# Closeness centrality

In a connected graph, closeness centrality (or closeness) of a node is a measure of centrality in a network, calculated as the reciprocal of the sum of the length of the shortest paths between the node and all other nodes in the graph. Thus, the more central a node is, the closer it is to all other nodes.

Closeness was defined by Bavelas (1950) as the reciprocal of the farness,[1][2] that is:

${\displaystyle C_{B}(x)={\frac {1}{\sum _{y}d(y,x)}},}$

where ${\displaystyle d(y,x)}$ is the distance (length of the shortest path) between vertices ${\displaystyle x}$ and ${\displaystyle y}$. This unnormalised version of closeness is sometimes known as status.[3][4][5] When speaking of closeness centrality, people usually refer to its normalized form which represents the average length of the shortest paths instead of their sum. It is generally given by the previous formula multiplied by ${\displaystyle N-1}$, where ${\displaystyle N}$ is the number of nodes in the graph resulting in:

${\displaystyle C(x)={\frac {N-1}{\sum _{y}d(y,x)}}.}$

The normalization of closeness simplifies the comparison of nodes in graphs of different sizes. For large graphs, the minus one in the normalisation becomes inconsequential and it is often dropped.

As one of the oldest centrality measures, closeness is often given in general discussions of network centrality meaures in introductory texts[6][7][8] or in articles comparing different centrality measures.[9][10][11][12] The values produced by many centrality measures can be highly correlated.[9][13][11] In particular, closeness and degree have been shown[12] to be related in many networks through an approximate relationship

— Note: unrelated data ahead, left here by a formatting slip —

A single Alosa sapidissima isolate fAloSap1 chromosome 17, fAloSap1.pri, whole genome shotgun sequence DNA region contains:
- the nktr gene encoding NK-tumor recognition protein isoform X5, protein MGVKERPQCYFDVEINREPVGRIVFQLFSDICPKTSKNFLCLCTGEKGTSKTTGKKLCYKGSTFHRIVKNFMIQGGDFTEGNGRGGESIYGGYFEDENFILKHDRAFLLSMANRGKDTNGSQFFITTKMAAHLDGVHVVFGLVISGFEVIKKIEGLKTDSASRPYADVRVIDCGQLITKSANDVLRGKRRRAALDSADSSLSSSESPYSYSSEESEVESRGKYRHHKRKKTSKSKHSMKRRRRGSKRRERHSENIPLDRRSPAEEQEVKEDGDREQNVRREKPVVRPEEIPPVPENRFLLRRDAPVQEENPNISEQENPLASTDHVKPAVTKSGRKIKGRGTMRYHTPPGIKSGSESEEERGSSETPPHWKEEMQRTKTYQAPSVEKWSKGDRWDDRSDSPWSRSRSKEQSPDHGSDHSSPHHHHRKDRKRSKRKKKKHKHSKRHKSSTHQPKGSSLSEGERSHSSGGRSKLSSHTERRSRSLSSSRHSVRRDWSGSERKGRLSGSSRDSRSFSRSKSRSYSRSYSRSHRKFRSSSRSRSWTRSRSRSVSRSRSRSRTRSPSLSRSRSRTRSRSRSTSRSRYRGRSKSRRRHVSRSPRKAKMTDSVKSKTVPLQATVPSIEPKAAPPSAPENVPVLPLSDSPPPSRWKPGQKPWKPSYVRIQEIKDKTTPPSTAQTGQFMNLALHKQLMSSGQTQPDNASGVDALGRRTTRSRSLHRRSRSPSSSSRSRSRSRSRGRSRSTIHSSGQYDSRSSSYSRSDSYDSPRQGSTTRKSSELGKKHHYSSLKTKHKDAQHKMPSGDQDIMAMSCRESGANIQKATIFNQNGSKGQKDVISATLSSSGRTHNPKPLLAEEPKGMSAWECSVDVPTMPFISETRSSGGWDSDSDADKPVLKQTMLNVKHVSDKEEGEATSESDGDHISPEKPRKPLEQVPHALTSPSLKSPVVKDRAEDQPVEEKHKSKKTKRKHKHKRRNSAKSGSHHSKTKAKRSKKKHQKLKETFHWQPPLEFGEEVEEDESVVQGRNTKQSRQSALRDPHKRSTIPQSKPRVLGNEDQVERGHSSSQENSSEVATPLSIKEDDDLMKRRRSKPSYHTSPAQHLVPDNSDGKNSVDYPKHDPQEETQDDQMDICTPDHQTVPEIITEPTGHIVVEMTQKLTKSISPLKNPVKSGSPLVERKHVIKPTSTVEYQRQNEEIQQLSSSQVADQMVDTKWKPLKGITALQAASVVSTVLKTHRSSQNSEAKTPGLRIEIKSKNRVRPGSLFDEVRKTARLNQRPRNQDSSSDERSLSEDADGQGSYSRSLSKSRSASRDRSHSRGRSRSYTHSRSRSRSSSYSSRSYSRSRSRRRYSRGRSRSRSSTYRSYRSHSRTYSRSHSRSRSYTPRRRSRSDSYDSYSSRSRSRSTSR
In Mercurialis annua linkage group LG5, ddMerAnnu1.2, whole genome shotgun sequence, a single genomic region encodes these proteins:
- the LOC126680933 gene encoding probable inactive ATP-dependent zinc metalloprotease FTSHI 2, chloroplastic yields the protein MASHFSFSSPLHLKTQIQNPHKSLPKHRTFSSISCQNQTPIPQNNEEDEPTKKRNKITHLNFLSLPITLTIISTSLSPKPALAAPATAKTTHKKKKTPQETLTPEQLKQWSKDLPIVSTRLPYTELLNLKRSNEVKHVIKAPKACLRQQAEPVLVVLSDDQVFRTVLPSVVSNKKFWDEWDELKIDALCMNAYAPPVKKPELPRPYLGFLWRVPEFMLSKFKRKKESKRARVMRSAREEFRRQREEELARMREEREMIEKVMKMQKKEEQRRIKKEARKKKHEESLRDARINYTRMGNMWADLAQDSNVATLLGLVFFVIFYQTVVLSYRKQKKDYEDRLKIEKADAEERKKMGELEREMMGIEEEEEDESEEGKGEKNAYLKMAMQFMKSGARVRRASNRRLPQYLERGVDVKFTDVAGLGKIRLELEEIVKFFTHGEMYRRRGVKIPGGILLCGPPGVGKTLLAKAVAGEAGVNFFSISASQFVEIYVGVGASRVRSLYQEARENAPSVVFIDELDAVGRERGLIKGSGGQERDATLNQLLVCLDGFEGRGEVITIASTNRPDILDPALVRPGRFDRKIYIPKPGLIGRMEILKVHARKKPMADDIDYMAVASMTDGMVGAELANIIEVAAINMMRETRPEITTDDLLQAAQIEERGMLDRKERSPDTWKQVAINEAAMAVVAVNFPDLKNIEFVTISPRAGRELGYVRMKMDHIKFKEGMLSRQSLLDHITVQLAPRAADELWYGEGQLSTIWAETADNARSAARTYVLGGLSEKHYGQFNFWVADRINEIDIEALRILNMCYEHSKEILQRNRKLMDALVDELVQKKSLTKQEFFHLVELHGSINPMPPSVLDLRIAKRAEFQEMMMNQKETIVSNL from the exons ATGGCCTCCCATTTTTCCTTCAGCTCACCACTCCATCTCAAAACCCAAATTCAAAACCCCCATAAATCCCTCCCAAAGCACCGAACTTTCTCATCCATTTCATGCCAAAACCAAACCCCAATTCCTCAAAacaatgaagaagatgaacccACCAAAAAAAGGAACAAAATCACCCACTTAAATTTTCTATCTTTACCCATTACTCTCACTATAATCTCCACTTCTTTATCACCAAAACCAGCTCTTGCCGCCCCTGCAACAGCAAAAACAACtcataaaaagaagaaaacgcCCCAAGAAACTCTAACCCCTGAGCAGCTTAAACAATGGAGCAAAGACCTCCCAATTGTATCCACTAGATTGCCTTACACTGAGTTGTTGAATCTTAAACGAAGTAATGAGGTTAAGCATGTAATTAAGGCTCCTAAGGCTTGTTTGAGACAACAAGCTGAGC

${\displaystyle {\frac {1}{C(x)}}\approx {\frac {-1}{\ln(z-1)}}\ln(k_{x})+\beta }$

where ${\textstyle k_{x}}$ is the degree of vertex ${\displaystyle x}$ while ${\displaystyle z}$ and β are parameters found by fitting closeness and degree to this formula. The z parameter represents the branching factor, the average degree of nodes (excluding the root node and leaves) of the shortest-path trees used to approximate networks when demonstrating this relationship.[12] This is never an exact relationship but it captures a trend seen in many real-world networks.

Closeness is related to other length scales used in network science. For instance, the average shortest path length ${\textstyle \langle \ell \rangle }$, the average distance between vertices in a network, is simply the average of the inverse closeness values

${\displaystyle \langle \ell \rangle ={\frac {1}{N}}\sum _{x}{\frac {1}{C(x)}}={\frac {1}{N(N-1)}}\sum _{x}\sum _{y}d(y,x)}$ .